Fergie: Man United face tough trips in Europe
Sir Alex Ferguson has admitted Manchester United face a stern test in this season's Champions League after a tough-looking draw in the group stage.
United were drawn in Group B with the prospect of long-distance trips to Besiktas in Turkey and CSKA Moscow as well as strong opponents in German champions Wolfsburg.
Ferguson is not a fan of long away trips in Europe, and he told the club's official website: ''These are difficult ties especially the trips to Russia and Turkey. CSKA have developed strongly in the last few years and games in Turkey are always difficult.
''We also know the quality that we're up against with Wolfsburg, with what they achieved in the Bundesliga last season.''
Avoiding such tiring trips was top of Liverpool manager Rafa Benitez's wishlist, and he was grateful that at least was granted.
''The important thing as always is that the travelling isn't too bad, we don't have too far to go for any of the games,'' said the Liverpool manager. ''Lyon might not have won the league last season but before that they won it many years in a row, so we know they have lots of good players who can play good football,'' he told the club's official website.
''Fiorentina are an historic club and if Debreceni have won their league then we know it means it's because they're a good side.''
Arsenal chief executive Ivan Gazidis insisted the Gunners would not be complacent but that - having been written off by many people this summer - they were targeting the final in Madrid in May.
Gazidis said: ''A lot of people might say we are the favourites to win this group but we have not played any of these teams before and they are all champions of their respective leagues.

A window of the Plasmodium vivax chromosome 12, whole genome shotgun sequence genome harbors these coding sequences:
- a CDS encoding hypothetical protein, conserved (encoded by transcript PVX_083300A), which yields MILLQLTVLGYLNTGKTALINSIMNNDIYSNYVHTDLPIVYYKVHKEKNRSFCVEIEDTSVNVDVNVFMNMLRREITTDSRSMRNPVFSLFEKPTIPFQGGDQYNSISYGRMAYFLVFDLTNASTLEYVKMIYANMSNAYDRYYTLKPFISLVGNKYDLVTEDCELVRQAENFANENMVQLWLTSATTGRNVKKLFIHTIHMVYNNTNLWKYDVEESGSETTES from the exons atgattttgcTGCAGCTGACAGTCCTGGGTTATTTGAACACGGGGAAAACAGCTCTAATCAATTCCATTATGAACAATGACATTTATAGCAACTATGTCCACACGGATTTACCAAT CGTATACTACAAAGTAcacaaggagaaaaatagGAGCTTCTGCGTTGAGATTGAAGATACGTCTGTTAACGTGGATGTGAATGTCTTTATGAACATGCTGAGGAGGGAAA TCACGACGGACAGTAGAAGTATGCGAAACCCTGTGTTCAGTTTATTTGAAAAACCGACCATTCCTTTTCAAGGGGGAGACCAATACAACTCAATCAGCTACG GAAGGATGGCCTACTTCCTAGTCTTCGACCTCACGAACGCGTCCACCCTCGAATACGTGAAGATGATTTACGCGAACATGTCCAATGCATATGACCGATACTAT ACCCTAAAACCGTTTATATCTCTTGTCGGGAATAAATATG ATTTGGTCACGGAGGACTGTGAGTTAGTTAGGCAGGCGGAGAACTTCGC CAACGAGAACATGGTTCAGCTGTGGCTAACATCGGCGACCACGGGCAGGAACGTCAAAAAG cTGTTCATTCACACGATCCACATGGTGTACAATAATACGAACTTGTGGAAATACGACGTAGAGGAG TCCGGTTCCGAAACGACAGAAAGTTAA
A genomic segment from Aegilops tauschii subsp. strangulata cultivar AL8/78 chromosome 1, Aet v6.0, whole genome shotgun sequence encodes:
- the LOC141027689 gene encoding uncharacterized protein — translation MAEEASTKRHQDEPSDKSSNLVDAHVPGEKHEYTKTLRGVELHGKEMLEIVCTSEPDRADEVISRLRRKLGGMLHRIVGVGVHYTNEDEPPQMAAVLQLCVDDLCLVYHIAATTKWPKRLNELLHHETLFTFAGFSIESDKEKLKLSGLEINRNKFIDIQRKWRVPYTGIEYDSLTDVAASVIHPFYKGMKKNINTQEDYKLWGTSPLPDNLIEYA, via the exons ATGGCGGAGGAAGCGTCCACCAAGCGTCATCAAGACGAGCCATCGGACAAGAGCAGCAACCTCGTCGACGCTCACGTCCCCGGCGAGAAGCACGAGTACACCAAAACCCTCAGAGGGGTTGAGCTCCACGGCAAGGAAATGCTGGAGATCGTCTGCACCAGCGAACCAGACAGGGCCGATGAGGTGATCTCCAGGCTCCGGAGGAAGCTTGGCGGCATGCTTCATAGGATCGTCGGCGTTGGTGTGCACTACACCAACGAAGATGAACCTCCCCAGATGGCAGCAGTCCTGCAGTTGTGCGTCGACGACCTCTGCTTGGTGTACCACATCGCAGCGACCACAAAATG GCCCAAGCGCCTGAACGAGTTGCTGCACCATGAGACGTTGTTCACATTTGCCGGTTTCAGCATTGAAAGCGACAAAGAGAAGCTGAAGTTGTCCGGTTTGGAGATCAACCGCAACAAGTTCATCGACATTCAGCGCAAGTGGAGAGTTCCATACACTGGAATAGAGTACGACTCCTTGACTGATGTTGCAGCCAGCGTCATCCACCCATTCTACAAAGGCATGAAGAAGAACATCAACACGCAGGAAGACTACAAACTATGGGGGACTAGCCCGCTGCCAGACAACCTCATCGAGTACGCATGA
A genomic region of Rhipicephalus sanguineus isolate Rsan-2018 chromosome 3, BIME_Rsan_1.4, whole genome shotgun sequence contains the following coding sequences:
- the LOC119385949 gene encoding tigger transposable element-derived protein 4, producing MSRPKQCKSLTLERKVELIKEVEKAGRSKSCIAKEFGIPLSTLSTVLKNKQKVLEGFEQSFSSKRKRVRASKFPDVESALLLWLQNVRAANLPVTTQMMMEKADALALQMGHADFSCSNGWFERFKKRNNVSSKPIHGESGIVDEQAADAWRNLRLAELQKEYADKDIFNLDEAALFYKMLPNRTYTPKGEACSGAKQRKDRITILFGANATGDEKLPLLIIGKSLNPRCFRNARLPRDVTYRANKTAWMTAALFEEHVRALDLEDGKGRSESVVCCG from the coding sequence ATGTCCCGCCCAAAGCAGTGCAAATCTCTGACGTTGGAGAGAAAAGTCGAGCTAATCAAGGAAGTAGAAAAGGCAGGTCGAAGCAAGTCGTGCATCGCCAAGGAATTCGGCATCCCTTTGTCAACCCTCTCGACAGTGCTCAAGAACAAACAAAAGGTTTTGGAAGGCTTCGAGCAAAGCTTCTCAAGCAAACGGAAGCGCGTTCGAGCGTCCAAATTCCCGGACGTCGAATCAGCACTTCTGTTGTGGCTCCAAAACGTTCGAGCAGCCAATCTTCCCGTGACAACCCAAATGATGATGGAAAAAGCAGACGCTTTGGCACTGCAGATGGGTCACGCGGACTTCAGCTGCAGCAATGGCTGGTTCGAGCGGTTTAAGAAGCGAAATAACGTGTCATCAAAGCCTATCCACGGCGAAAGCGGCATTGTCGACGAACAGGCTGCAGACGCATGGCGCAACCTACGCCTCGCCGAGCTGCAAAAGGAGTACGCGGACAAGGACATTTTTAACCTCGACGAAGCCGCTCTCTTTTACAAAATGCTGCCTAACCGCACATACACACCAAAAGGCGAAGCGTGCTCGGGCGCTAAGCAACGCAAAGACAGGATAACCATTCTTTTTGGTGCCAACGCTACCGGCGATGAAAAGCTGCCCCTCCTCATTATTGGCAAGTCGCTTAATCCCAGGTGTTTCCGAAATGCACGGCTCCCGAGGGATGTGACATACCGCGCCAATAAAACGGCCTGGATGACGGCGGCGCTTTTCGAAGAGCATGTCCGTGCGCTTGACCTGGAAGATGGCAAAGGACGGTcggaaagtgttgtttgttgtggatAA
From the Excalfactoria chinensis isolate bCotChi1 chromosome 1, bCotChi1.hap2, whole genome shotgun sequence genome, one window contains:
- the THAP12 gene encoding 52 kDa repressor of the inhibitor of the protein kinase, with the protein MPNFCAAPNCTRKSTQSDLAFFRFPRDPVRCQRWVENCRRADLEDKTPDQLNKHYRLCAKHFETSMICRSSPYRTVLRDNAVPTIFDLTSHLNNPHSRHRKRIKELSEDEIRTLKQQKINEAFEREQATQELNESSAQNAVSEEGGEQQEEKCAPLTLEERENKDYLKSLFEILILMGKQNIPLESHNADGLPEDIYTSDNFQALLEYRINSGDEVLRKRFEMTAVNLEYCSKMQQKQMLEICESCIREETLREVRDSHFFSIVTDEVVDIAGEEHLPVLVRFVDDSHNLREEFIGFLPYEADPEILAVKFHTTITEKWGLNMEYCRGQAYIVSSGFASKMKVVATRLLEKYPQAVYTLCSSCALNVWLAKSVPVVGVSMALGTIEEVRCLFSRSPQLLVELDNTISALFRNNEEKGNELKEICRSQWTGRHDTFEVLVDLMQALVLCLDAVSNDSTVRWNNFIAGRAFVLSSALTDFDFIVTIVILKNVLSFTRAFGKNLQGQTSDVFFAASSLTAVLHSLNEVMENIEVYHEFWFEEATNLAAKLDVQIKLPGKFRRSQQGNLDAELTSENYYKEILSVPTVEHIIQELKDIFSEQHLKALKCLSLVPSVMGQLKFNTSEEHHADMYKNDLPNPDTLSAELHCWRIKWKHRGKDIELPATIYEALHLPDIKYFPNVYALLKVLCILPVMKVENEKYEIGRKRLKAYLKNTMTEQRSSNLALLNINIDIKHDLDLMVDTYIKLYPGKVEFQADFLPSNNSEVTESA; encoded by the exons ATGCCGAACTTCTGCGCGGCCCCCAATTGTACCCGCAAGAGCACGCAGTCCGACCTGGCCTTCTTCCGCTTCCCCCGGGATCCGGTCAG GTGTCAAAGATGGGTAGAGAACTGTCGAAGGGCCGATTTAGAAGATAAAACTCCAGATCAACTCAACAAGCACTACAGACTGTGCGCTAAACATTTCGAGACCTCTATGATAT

''Our ambition is to become the first London club to win the Champions League. We have believed in ourselves through this close season even though we have been written off and a lot of pressure has been placed on us. One of things we have this year is real focus game-to-game and I think if we can maintain that we can achieve great things.''
Meanwhile, Chelsea chief executive Peter Kenyon was happy to have avoided the continental big guns.
He said: ''As a group there's not much travel and generally we have to be happy with the draw. There will plenty of glamour ties once you get through this group, but we have to get through this stage first.
''I'm sure Carlo Ancelotti will be happy - he's had a great start to the season, he's very happy with squad and we have great strength in depth so winning that final still beckons.''
Rangers chief executive Martin Bain said their position as second seeds had given the Scottish champions a great boost.
''That was a great accolade and a lot of other clubs were looking up to us and being a bit envious,'' he said. ''There is obvious quality in the group - Sevilla were UEFA Cup winners twice in the last four years, and we have played Stuttgart twice before so we know they are strong.
''We showed when we got to the UEFA Cup final last year ago what can be achieved in Europe when you put your mind to it and we will certainly aim to do that.''